3. Bell, A., & Janvier, C. (1981). The interpretation of graphs representing situations. For the Learning of Mathematics, 2(1), 34-42.
  4. Ben-Zvi, R., Eylon, B., & Silberstein, J. (1986). Is an atom of copper malleable? Journal of Chemical Education, 63(1), 64-66.
  5. Case, R. (1985). Traditional theories of intellectual development, Intellectual Development: Birth to Adulthood (pp. 9-24): Academic Press, Inc.
  6. Chinn, C. A., & Malhotra, B. A. (2002). Epistemologically authentic inquiry in schools: a theoretical framework for evaluating inquiry tasks. Science Education, 86, 175-218.
  7. Clement, J. (1982). Algebra word problem solutions: Thought processes underlying a common misconception. Journal for Research in Mathematics Education, 13(1), 16-30.
  8. Collins, A., Brown, J. S., & Newman, S. E. (1989). Cognitive apprenticeship: Teaching the craft of reading, writing, and mathematics. In L. B. Resnick (Ed.), Knowing, Learning, and Instruction: Essays in Honor of Robert Glaser (pp. 453-493). Hillsdale, NJ: L.E.A.
  9. Dudai, Y. (2002). Memory from A to Z: Keywords, Concepts, and Beyond: Oxford University Press.
  10. Greeno, J. G., Collins, A. M., & Resnick, L. B. (1996). Cognition and learning. In D. C. Berliner & R.
  11. C. Calfee (Eds.), Handbook of Educational Psychology (pp. 15-46). New York: Macmillan Library Reference.
  12. Hmelo-Silver, C. E. (2004). Problem-based learning: What and how do students learn? Educational Psychology Review, 16(3), 235-266.
  13. Hmelo-Silver, C. E., & Barrows, H. S. (2008). Facilitating collaborative knowledge building. Cognition and Instruction, 26, 48-94.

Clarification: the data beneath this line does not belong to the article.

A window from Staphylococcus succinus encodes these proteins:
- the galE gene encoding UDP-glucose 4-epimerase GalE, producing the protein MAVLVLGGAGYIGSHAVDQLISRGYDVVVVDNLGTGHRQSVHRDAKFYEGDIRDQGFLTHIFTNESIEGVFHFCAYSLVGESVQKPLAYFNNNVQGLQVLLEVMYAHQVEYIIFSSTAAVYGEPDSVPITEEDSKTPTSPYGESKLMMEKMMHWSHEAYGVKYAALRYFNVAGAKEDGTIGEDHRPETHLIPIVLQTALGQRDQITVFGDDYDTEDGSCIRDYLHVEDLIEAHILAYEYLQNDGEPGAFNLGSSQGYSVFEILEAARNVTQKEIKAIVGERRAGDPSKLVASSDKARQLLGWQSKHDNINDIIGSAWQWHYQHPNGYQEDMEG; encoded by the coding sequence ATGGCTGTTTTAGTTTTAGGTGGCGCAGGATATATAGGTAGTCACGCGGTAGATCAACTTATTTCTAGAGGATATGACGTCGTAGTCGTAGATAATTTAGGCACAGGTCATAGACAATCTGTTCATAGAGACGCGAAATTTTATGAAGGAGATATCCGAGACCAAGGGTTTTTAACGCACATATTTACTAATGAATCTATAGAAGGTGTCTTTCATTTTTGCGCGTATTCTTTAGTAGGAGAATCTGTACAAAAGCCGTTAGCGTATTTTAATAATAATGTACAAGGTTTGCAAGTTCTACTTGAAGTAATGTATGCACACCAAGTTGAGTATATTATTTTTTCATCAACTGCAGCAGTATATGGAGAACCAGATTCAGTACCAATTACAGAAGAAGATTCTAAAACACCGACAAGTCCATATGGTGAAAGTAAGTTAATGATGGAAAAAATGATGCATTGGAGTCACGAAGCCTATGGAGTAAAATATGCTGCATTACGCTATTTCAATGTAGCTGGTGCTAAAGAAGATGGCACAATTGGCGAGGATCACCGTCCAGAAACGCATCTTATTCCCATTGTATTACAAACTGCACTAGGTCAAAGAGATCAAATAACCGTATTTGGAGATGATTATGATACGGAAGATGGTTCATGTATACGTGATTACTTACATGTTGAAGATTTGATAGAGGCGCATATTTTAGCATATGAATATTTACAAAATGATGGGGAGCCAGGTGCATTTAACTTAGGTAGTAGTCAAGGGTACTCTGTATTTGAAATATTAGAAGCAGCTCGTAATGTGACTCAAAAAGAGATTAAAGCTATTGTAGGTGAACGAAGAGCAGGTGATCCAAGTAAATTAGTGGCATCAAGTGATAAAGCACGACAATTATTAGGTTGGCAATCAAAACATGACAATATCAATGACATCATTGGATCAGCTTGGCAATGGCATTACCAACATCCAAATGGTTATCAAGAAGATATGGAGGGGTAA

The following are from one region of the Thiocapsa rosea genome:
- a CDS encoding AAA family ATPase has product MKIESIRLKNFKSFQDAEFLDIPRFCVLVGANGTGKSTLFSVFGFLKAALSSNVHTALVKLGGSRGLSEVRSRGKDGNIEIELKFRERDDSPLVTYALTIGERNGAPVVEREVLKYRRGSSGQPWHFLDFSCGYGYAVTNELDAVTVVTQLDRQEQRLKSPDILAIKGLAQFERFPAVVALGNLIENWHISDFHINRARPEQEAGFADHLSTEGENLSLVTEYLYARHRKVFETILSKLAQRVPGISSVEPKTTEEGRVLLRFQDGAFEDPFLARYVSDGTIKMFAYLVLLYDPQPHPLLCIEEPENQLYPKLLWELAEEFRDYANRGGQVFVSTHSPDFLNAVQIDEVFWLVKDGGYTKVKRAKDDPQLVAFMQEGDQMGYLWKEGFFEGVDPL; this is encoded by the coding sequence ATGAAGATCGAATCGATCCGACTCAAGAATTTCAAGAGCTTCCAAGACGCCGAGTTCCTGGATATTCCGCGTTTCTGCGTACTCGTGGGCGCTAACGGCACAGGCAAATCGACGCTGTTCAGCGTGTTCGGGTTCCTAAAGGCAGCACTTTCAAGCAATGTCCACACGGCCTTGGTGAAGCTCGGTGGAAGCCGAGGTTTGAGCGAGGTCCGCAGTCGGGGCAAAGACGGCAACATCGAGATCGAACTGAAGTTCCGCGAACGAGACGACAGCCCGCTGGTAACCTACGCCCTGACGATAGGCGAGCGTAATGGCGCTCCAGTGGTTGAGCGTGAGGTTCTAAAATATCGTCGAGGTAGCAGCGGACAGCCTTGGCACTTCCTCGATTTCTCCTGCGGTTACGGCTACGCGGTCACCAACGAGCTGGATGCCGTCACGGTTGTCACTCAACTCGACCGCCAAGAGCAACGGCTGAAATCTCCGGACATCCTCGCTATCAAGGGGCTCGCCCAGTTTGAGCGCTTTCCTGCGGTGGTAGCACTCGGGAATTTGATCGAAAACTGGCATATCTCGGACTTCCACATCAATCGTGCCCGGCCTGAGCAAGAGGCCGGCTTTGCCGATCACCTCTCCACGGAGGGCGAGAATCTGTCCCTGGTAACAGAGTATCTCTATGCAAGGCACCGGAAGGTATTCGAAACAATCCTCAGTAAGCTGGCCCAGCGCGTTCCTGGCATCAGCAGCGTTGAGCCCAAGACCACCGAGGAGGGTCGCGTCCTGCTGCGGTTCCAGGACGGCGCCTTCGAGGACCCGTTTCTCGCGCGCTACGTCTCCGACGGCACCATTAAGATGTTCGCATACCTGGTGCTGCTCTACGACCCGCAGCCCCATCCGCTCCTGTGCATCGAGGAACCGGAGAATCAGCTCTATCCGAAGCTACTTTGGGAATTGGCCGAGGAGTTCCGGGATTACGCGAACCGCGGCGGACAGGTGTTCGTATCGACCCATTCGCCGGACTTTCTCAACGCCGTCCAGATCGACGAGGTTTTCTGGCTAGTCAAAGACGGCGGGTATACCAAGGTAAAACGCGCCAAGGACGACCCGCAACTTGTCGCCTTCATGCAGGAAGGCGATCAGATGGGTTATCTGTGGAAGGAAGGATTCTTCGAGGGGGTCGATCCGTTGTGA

14. [McCloskey, M. (1983). Naive theories of motion. In A. L. Stevens (Ed.), Mental Models (pp. 299-324). Hillsdale, NJ: Lawrence Erlbaum Associates.
  15. Moschkovich, J. N. (2004). Appropriating mathematical practices: A case study of learning to use and explore functions through interaction with a tutor. Educational Studies in Mathematics, 55, 49-80.
  16. Novak, J. D. (2010). Ausubel's assimilation learning theory, Learning, Creating, and Using Knowledge: Concept Maps as Facilitative Tools in Schools and Corporations (2nd ed., pp. 56-89). New York: Routledge.
  17. Posner, G. J., Strike, K. A., Hewson, P. W., & Gertzog, W. A. (1982). Accommodation of a scientific conception: toward a theory of conceptual change. Science Education, 66(2), 211-227.
  18. Schoenfeld, A., & Arcavi, A. (1988). On the meaning of variable. Mathematics Teacher, September, 420-427.
  19. Schoenfeld, A. H. (1985). A framework for the analysis of mathematical behaviour, Mathematical Problem Solving (pp. 11-45). Orlando, FL: Academic Press, Inc. Harcourt Brace Jovanovich, Pub.
  20. Schoenfeld, A. H. (1987). What's all the fuss about metacognition. In A. H. Schoenfeld (Ed.), Cognitive Science and Mathematics Education (pp. 189-216). Hillsdale, NJ: Lawrence Erlbaum Ass.
  21. Shayer, M., & Ginsburg, D. (2010). Thirty years on ? a large anti-Flynn effect/ (II): 13- and 14-year-olds. Piagetian tests of formal operations norms 1976?2006/7. British Journal of Educational Psychology, 77(1), 25-41.
  22. Smith, J. P. I., diSessa, A. A., & Roschelle, J. (1993). Misconceptions reconcieved: A constructivist analysis of knowledge in transition. The Journal of the Learning of Sciences, 3(2), 115-163.
  23. Stewart, J., & Hafner, R. (1994). Reseearch on problem solving in genetics. In D. L. Gabel (Ed.), Handbook of Research on Science Teaching and Learning (pp. 284-300). London: Simon & Schuster and Prentice Hall International.